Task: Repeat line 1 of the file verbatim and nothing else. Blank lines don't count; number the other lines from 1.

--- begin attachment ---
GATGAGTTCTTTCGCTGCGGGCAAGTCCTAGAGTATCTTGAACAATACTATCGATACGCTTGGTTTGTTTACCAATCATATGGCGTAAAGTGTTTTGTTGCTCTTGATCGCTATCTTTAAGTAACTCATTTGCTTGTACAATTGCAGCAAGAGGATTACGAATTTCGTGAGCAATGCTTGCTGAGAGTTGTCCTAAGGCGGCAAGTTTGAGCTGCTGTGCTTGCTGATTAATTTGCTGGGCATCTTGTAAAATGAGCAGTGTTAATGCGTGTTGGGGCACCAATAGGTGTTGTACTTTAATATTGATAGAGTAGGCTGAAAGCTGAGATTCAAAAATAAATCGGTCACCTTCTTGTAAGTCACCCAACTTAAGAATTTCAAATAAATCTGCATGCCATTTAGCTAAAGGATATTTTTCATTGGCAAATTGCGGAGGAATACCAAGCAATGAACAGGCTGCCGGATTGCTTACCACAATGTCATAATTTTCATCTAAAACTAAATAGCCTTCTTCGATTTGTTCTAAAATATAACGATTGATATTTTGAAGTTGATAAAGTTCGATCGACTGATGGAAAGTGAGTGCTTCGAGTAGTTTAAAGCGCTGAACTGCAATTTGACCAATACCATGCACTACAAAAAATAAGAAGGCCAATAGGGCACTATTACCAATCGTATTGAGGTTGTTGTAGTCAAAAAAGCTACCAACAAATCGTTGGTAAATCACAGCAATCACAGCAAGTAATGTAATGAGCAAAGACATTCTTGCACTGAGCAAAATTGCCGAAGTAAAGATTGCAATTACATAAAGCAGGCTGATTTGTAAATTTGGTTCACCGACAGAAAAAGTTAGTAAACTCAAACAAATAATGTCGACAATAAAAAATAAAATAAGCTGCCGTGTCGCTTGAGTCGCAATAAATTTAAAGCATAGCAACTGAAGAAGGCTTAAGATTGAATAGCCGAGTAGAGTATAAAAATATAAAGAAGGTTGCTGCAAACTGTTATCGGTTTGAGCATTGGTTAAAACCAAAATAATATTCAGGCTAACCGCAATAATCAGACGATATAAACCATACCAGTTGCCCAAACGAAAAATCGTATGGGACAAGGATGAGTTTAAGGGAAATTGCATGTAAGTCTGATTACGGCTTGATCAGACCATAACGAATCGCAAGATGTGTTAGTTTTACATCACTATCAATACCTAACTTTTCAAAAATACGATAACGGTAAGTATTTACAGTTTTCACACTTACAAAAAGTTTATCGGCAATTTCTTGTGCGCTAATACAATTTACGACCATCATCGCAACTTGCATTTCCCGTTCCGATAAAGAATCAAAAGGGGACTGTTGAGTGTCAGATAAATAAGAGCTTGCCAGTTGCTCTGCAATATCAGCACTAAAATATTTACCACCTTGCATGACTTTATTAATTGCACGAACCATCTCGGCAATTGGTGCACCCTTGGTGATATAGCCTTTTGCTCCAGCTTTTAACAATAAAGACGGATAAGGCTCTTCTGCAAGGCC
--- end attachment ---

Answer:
GATGAGTTCTTTCGCTGCGGGCAAGTCCTAGAGTATCTTGAACAATACTATCGATACGCTTGGTTTGTTTACCAATCATATGGCGTAAAGTGTTTTGTTGCTCTTGATCGCTATCTTTAAGTAACTCATTTGCTTGTACAATTGCAGCAAGAGGATTACGAATTTCGTGAGCAATGCTTGCTGAGAGTTGTCCTAAGGCGGCAAGTTTGAGCTGCTGTGCTTGCTGATTAATTTGCTGGGCATCTTGTAAAATGAGCAGTGTTAATGCGTGTTGGGGCACCAATAGGTGTTGTACTTTAATATTGATAGAGTAGGCTGAAAGCTGAGATTCAAAAATAAATCGGTCACCTTCTTGTAAGTCACCCAACTTAAGAATTTCAAATAAATCTGCATGCCATTTAGCTAAAGGATATTTTTCATTGGCAAATTGCGGAGGAATACCAAGCAATGAACAGGCTGCCGGATTGCTTACCACAATGTCATAATTTTCATCTAAAACTAAATAGCCTTCTTCGATTTGTTCTAAAATATAACGATTGATATTTTGAAGTTGATAAAGTTCGATCGACTGATGGAAAGTGAGTGCTTCGAGTAGTTTAAAGCGCTGAACTGCAATTTGACCAATACCATGCACTACAAAAAATAAGAAGGCCAATAGGGCACTATTACCAATCGTATTGAGGTTGTTGTAGTCAAAAAAGCTACCAACAAATCGTTGGTAAATCACAGCAATCACAGCAAGTAATGTAATGAGCAAAGACATTCTTGCACTGAGCAAAATTGCCGAAGTAAAGATTGCAATTACATAAAGCAGGCTGATTTGTAAATTTGGTTCACCGACAGAAAAAGTTAGTAAACTCAAACAAATAATGTCGACAATAAAAAATAAAATAAGCTGCCGTGTCGCTTGAGTCGCAATAAATTTAAAGCATAGCAACTGAAGAAGGCTTAAGATTGAATAGCCGAGTAGAGTATAAAAATATAAAGAAGGTTGCTGCAAACTGTTATCGGTTTGAGCATTGGTTAAAACCAAAATAATATTCAGGCTAACCGCAATAATCAGACGATATAAACCATACCAGTTGCCCAAACGAAAAATCGTATGGGACAAGGATGAGTTTAAGGGAAATTGCATGTAAGTCTGATTACGGCTTGATCAGACCATAACGAATCGCAAGATGTGTTAGTTTTACATCACTATCAATACCTAACTTTTCAAAAATACGATAACGGTAAGTATTTACAGTTTTCACACTTACAAAAAGTTTATCGGCAATTTCTTGTGCGCTAATACAATTTACGACCATCATCGCAACTTGCATTTCCCGTTCCGATAAAGAATCAAAAGGGGACTGTTGAGTGTCAGATAAATAAGAGCTTGCCAGTTGCTCTGCAATATCAGCACTAAAATATTTACCACCTTGCATGACTTTATTAATTGCACGAACCATCTCGGCAATTGGTGCACCCTTGGTGATATAGCCTTTTGCTCCAGCTTTTAACAATAAAGACGGATAAGGCTCTTCTGCAAGGCC